Manchester grad enjoys a “Super” Experience Taking Adams County patriotism to the state capitol John P Sininger Jo Ann Hayslip Harvey U Schrock Eunice G. Burgess Senior Profile: Kaulen St Michael Cox Racing returns to Brushcreek on April 2 Southern Hills Athletic Conference holds Winter Sports Awards ceremony Adams County provides multiple walking venues Adams County parks are tobacco-free Rhoads Memorial 5K Run/Walk is April 9 Peebles Elem. Staff of the Month Floyd E Maddy Raymond A Holt Derrick Poe Spencer E McFarland Mintie F Rogers Roberta Eylar Big Time Wrestling coming to NAHS Carl Tomlin CTC students help with storm clean-up Opening the door for high-tech jobs Jack R Slyger Thomas Stratton Jr Eastern Lady Warriors headed to Final Four Senior Profile: Logan Rogers Southern Hills Athletic Conference names 2016-17 All-Conference Basketball Teams Winchester PD continues assault on drugs Alonso joins Defender staff Sheriff to set up outpost in Manchester Johnson named OEDA Membership Chairperson Sherman E Young Ruth Jackman ‘Kitten Season’ comes to Ohio Manchester Council votes to disband PD Olde Wayside Inn under new management Two overdose on heroin Senior Profile: Ethan Parrett Adams/Brown Youth League holds postseason tourney Three nights of pain Furious rally falls short, Lady Devils again eliminated in Div. III district finals, 45-42 Oscar Moore Barbara J Finnegan Ohio Senate and House honor Miss Ohio USA Michael Eldridge Frances Towner Thelma R Williamson BREAKING NEWS: Manchester council votes to eliminate police department Before all dogs go to heaven Adaptive Bikes delivered in Adams County Adams County Junior Fair Market Hog Identification plans announced for 2017 Local couple takes ownership of two local businesses Jo Hanson to retire after nearly 50 years in banking Sierra Club, hero or villain? Greyhounds, Devils are runners-up in SHAC Tournaments Harold L Purdin Senior Profile: Jacob Wickerham 98-year old author publishes first book Early March storm packs destructive punch Jeeps rally in second half to end the Peebles season How about some post season awards? Thanks for all the great sports coverage PHS Principal hopes to expand students’ world view When spring becomes a promise Greg Lorenz Clay shoots the lights out, shoots down Greyhounds’ season Senior Profile: Savannah McFarland Devils put up a good fight, but fall to Portsmouth in sectional final, 50-43 Second half comeback sends Lady Devils to district finals for third straight year Butts honored by Southeast District Athletic Board North Adams Elementary holds Random Acts of Kindness Week Chester W Eyre BREAKING NEWS: March makes its entrance with force WUES kicks off Right to Read Week with guest readers WUHS students see Aronoff show on the life of Edgar Allan Poe Local high school seniors winners of Wendy’s Heisman Awards The emotions of a senior year Market Hog Clinic scheduled for March 4 Venture Hawks fall to Scioto County Senior Profile : Colton Thornburg Lady Dragons’ season ends with sectional loss to Lynchburg Devils advance in tourney with convincing win over West Union, will face Portsmouth for sectional title Wenstrup selected as Vice Chairman of House Armed Services Military Personnel Subcommittee Adams County 4-H Shooting Sports to hold fund raiser Linda M Howland Nellie B Hayslip Russell E Bailey Gladys M Perdue Commissioners meet in Columbus with DP&L CEO Tom Raga Missing the Dirtrollers The farms that aren’t forgotten Flora Hilderbran Commissioners to meet with DP&L officials New state graduation requirements called a ‘train wreck’ Catching up with Keller Senior Profile: Justin Knechtly Piketon size is too much for Lady Indians, Peebles falls in sectional finals Greyhounds grab Senior Night win Indians finish regular season riding six-game winning streak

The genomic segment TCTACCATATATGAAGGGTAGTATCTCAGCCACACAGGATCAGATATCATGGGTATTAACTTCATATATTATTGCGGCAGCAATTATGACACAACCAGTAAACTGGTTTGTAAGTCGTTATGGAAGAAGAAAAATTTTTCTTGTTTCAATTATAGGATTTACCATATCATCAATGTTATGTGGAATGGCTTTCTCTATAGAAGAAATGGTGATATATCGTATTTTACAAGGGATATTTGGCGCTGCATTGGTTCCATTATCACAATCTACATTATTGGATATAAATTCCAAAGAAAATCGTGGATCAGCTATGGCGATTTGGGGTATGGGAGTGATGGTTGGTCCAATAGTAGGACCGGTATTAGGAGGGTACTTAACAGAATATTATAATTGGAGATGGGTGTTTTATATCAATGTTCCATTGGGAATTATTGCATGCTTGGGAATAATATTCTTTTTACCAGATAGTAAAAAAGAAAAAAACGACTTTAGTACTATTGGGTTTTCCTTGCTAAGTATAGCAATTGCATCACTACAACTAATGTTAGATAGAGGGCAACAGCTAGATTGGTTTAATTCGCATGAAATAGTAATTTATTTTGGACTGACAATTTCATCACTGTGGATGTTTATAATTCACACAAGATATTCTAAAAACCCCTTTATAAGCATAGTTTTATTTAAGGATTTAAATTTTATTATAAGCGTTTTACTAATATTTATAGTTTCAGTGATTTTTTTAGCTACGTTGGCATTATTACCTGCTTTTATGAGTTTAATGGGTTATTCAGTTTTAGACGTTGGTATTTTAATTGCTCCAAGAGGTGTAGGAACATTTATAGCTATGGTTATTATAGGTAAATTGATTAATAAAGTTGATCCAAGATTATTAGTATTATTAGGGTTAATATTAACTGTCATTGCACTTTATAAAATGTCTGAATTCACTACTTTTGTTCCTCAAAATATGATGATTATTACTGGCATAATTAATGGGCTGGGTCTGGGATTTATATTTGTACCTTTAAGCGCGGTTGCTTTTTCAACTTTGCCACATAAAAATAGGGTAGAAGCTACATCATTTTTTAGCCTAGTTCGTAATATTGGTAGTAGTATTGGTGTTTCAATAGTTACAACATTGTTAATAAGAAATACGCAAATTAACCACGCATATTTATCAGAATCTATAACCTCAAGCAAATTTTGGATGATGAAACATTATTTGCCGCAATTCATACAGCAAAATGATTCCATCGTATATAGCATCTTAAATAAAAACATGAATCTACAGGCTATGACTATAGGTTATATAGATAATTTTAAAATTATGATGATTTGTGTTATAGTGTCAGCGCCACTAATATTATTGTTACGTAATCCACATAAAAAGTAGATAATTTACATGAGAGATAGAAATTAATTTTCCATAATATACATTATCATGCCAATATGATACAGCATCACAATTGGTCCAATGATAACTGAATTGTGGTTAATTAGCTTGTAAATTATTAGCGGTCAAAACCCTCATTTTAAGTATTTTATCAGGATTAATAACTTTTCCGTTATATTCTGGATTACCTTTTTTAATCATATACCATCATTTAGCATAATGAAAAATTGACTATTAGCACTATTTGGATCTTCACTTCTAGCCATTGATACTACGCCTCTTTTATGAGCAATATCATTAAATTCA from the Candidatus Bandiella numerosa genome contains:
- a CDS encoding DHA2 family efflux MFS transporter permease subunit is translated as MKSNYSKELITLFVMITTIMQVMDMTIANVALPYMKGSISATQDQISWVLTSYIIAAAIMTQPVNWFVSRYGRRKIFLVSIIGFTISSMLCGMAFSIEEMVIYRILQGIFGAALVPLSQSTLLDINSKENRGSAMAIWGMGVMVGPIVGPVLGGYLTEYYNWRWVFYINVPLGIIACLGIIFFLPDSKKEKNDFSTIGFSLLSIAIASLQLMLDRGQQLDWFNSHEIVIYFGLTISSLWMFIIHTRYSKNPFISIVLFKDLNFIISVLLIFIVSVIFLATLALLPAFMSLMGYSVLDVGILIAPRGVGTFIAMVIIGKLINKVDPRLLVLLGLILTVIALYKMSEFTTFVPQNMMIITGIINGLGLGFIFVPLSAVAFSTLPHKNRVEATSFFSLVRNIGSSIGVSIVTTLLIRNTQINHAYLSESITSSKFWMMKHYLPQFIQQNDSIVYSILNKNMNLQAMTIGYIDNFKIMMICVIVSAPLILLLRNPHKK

Spearheaded by concerned parents, ROCK focused on revitalizing Manchester community